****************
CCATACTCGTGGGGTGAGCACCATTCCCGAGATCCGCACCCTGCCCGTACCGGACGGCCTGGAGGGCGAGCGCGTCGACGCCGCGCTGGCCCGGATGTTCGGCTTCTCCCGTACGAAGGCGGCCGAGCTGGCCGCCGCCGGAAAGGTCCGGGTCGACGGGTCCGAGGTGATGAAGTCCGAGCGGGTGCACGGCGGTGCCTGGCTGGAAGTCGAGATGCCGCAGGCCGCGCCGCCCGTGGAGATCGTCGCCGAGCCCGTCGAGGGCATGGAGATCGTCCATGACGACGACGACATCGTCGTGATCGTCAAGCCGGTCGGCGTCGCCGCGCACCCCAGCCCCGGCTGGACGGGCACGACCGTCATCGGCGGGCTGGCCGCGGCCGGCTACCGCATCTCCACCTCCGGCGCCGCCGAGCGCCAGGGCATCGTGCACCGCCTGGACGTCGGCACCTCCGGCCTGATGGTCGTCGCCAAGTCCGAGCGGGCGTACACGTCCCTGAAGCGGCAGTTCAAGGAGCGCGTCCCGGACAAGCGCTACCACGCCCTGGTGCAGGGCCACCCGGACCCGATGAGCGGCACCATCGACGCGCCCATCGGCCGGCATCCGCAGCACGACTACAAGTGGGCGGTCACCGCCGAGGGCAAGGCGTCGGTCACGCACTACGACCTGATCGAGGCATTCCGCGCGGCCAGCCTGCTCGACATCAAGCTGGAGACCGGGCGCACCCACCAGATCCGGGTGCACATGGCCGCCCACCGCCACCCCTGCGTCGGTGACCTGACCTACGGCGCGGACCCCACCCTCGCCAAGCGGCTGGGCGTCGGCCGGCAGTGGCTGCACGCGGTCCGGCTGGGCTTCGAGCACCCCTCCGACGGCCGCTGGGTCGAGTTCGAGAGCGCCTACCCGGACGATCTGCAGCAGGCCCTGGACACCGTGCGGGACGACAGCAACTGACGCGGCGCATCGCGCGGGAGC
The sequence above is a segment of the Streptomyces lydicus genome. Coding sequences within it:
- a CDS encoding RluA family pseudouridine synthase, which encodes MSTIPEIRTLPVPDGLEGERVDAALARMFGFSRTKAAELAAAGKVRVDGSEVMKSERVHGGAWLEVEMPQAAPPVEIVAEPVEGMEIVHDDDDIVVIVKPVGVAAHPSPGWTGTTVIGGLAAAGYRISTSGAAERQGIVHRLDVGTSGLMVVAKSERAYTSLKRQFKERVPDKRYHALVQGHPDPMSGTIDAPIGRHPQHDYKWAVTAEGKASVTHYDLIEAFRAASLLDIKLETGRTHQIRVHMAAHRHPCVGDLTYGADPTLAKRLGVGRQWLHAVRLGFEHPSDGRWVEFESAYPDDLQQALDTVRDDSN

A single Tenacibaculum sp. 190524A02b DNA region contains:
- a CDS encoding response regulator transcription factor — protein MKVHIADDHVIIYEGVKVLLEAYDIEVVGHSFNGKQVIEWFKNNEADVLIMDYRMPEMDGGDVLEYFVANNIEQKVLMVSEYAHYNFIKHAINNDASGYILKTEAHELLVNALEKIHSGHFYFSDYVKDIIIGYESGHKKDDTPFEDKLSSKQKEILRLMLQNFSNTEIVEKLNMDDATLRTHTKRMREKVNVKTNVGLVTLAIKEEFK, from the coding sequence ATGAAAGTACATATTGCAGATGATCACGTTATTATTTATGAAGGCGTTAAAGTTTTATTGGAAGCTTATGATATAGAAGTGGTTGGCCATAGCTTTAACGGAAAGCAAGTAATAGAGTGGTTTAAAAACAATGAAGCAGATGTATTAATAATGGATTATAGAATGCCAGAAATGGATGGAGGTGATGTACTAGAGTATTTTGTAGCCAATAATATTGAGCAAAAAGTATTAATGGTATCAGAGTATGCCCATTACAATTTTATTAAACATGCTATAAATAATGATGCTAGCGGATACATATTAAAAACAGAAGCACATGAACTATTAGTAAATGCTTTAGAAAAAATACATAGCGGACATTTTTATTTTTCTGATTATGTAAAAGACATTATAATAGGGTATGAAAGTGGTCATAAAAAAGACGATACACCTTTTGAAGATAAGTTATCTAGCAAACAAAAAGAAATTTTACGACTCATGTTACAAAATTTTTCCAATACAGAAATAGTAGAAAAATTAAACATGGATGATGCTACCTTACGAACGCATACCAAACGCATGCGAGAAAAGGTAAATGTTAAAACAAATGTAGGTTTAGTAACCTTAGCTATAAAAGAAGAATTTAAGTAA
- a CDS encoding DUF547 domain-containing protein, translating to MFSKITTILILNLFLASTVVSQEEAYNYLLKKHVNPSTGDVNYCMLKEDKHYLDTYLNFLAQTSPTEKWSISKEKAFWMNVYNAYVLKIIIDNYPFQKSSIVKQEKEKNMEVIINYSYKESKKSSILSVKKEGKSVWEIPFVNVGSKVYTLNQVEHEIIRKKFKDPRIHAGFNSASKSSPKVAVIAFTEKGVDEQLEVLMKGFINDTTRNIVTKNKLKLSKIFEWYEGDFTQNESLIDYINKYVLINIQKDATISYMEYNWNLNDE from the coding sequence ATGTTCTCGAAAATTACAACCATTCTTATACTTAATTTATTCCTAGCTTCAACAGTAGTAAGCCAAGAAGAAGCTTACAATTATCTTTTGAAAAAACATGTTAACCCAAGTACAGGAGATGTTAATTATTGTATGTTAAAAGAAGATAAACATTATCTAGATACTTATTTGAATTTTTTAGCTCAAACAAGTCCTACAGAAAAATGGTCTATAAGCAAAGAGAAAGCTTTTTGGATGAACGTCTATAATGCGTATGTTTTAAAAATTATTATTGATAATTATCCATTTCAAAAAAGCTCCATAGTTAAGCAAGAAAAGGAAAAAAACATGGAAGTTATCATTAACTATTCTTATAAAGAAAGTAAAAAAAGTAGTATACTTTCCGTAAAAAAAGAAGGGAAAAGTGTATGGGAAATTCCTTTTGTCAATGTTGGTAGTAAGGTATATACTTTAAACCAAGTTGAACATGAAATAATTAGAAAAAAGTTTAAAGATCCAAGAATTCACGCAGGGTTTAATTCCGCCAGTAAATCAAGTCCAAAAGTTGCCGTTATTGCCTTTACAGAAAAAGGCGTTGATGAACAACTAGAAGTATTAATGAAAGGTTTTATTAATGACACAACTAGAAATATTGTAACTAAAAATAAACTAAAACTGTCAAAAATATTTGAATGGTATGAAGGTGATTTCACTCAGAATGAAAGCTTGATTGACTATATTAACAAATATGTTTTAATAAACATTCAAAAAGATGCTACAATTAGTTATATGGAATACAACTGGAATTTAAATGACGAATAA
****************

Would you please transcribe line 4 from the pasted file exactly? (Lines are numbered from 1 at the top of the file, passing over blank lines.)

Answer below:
A single Tenacibaculum sp. 190524A02b DNA region contains: